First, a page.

Political leaders, rebel groups, activists, and ordinary civilians have all used social media as a tool for communication. Even in the most fragile and divided societies where internet access remains minimal, such as South Sudan, the role of social media is growing, as traditional media landscapes and technologies rapidly transform.
Social media promises to increasingly influence how conflict and episodes of violence are perceived, their trajectories, and the ways they are responded to. No divided society or context of conflict can be understood without considering how social media firms of accepting too little responsibility for the use of their technologies to foment division and violence in unstable and conflict-affected societies. Many point to Myanmar – where the United Nations (UN) has called for authorities to face charges of genocide – as the starkest example of the link between social media and the commission of atrocities. Their dehumanising language and outright incitement to mass murder were amplified via Face book and Twitter, contributing to the widespread targeting of the mainly Muslim Rohingya minority. In November, Facebook released a report it had commissioned related to the killing of Rohingya which concluded that ‘Facebook has become a means for those seeking to spread hate and cause harm.'
The website www.peoplesunderthreat.org (2019) reports that Social media is a tool in the hands of states brutally oppressing their populations, as in Syria, where supporters of President Bashar al-Assad popularised a #SyriaHoaxhashtag on Twitter to discredit evidence of horrific chemical attacks on civilian targets, such as in Khan Sheikhom and Douma. The website further indicates that social media can also be manipulated by outside powers to generate support for policies that harm civilians. Saudi Arabia and the United Arab Emirates (UAE), for example, have used ‘bot armies' to legitimate their bombing campaign in Yemen, while rising hostilities between India and Pakistan following the killing of 40 Indian soldiers in Kashmir were stoked by the trending of rival Twitter hashtags by nationalists in the two countries.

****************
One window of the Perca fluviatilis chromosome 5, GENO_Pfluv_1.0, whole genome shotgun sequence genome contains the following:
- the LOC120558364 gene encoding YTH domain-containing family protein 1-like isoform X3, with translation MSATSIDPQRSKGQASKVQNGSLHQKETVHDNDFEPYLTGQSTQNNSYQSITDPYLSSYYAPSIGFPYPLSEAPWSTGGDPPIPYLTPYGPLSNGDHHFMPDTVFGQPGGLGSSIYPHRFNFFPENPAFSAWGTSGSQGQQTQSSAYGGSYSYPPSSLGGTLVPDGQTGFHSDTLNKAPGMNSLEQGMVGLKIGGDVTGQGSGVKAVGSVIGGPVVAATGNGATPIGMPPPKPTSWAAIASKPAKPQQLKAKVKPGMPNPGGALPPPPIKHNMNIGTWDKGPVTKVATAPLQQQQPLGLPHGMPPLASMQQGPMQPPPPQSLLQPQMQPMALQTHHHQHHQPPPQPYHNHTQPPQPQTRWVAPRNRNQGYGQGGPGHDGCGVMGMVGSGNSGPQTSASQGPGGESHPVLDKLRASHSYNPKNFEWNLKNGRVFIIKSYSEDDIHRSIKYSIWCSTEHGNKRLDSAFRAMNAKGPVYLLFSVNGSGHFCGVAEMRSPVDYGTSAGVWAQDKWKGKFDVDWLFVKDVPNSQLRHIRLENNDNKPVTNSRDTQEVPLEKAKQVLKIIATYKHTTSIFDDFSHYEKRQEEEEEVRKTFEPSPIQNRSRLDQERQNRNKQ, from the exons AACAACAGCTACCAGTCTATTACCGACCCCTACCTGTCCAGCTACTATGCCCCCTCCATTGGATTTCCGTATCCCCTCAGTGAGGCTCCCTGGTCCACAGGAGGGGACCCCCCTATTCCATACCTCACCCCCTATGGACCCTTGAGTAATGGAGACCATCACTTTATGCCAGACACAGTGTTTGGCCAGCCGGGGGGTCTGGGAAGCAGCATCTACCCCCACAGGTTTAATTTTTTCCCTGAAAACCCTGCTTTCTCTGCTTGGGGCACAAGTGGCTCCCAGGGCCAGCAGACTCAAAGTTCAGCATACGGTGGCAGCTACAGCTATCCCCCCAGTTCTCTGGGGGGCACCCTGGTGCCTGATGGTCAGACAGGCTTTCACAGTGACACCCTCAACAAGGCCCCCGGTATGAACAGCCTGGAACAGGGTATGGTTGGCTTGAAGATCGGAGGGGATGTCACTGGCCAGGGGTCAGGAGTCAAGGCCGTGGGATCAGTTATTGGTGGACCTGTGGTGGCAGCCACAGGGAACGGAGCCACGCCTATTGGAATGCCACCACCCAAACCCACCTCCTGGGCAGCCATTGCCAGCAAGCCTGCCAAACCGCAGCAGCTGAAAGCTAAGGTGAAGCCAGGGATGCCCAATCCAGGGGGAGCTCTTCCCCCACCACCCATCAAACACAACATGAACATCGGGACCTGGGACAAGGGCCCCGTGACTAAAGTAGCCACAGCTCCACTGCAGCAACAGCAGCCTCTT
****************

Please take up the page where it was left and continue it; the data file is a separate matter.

In conflict zones such as Afghanistan and Cameroon, where threats are on the rise, armed groups ranging from the Taliban to Anglophone separatists rely on social media platforms for a range of activities: to coordinate movements, recruit supporters and fighters, glorify victories and dispute opposing narratives, and solicit funds. In Sri Lanka, similarly, rumours on social media sparked anti-Muslim mob attacks in 2018, which have re-ignited in the wake of Easter Sunday church and hotel bombings by ISIS in April 2019. In Syria, social media has played an unprecedented role in the Syria conflicts, with all sides exploiting online platforms to communicate competing narratives, recruit fighters, fundraise and document or deny human rights abuses. Somalia has also witnessed Al-Shabab use Twitter and Facebook as tools to broadcast propaganda and recruit supporters in an environment where mobile phone penetration has been rising steadily in recent years. Democratic Republic of Congo (DRC) also saw an upsurge of violence in north-eastern Ituri province, where ethnic Lendu armed groups clashed with ethnic Hema and the Congolese army in 2018. Libya has equally witnessed Facebook and Twitter becoming significant online battlefields, where adversaries - including many pro-Haftar bots – weaponise photos and video footage. In Libya's south, Tebu, Tuareg, and Arab armed groups continue to fight over territory and resources.
India has also been embroiled in escalating violence in Kashmir since 2006 when soldiers killed a separatist commander with a major social media following among alienated locals. In the lead-up to the 2019 general elections, social media played a central role in advancing chauvinist Hindu nationalism in a climate of paranoia and intolerance towards minorities and perceived outsiders. While WhatsApp rumours had already led to deadly mob violence by extremist Hindu groups, members of the ruling Bharatiya Janata Party (BJP), supporters and bots ratcheted up the production of inflammatory, anti-Muslim messaging on –and offline. The BJP President Amit Shah called Bangladeshi migrants ‘terrorists' and the party's Twitter account echoed his words: except for Buddhists, Hindus, and Sikhs, ‘we will remove every single infiltrator form the country.'